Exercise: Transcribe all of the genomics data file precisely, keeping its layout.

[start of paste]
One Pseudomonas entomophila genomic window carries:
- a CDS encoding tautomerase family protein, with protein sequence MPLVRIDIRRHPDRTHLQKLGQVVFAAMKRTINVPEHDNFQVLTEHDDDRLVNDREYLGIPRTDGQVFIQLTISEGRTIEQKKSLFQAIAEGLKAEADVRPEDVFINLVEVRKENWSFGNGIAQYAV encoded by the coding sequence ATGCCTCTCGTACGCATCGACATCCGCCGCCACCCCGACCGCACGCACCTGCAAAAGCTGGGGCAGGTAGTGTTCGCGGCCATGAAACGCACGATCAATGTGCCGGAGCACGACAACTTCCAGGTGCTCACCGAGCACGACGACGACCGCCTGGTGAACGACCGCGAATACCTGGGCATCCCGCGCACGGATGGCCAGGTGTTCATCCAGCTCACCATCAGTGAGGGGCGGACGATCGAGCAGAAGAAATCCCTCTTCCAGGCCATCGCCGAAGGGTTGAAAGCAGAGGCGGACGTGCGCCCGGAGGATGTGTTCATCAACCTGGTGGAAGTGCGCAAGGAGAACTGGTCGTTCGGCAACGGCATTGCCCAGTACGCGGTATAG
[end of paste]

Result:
One Pseudomonas entomophila genomic window carries:
- a CDS encoding tautomerase family protein, with protein sequence MPLVRIDIRRHPDRTHLQKLGQVVFAAMKRTINVPEHDNFQVLTEHDDDRLVNDREYLGIPRTDGQVFIQLTISEGRTIEQKKSLFQAIAEGLKAEADVRPEDVFINLVEVRKENWSFGNGIAQYAV encoded by the coding sequence ATGCCTCTCGTACGCATCGACATCCGCCGCCACCCCGACCGCACGCACCTGCAAAAGCTGGGGCAGGTAGTGTTCGCGGCCATGAAACGCACGATCAATGTGCCGGAGCACGACAACTTCCAGGTGCTCACCGAGCACGACGACGACCGCCTGGTGAACGACCGCGAATACCTGGGCATCCCGCGCACGGATGGCCAGGTGTTCATCCAGCTCACCATCAGTGAGGGGCGGACGATCGAGCAGAAGAAATCCCTCTTCCAGGCCATCGCCGAAGGGTTGAAAGCAGAGGCGGACGTGCGCCCGGAGGATGTGTTCATCAACCTGGTGGAAGTGCGCAAGGAGAACTGGTCGTTCGGCAACGGCATTGCCCAGTACGCGGTATAG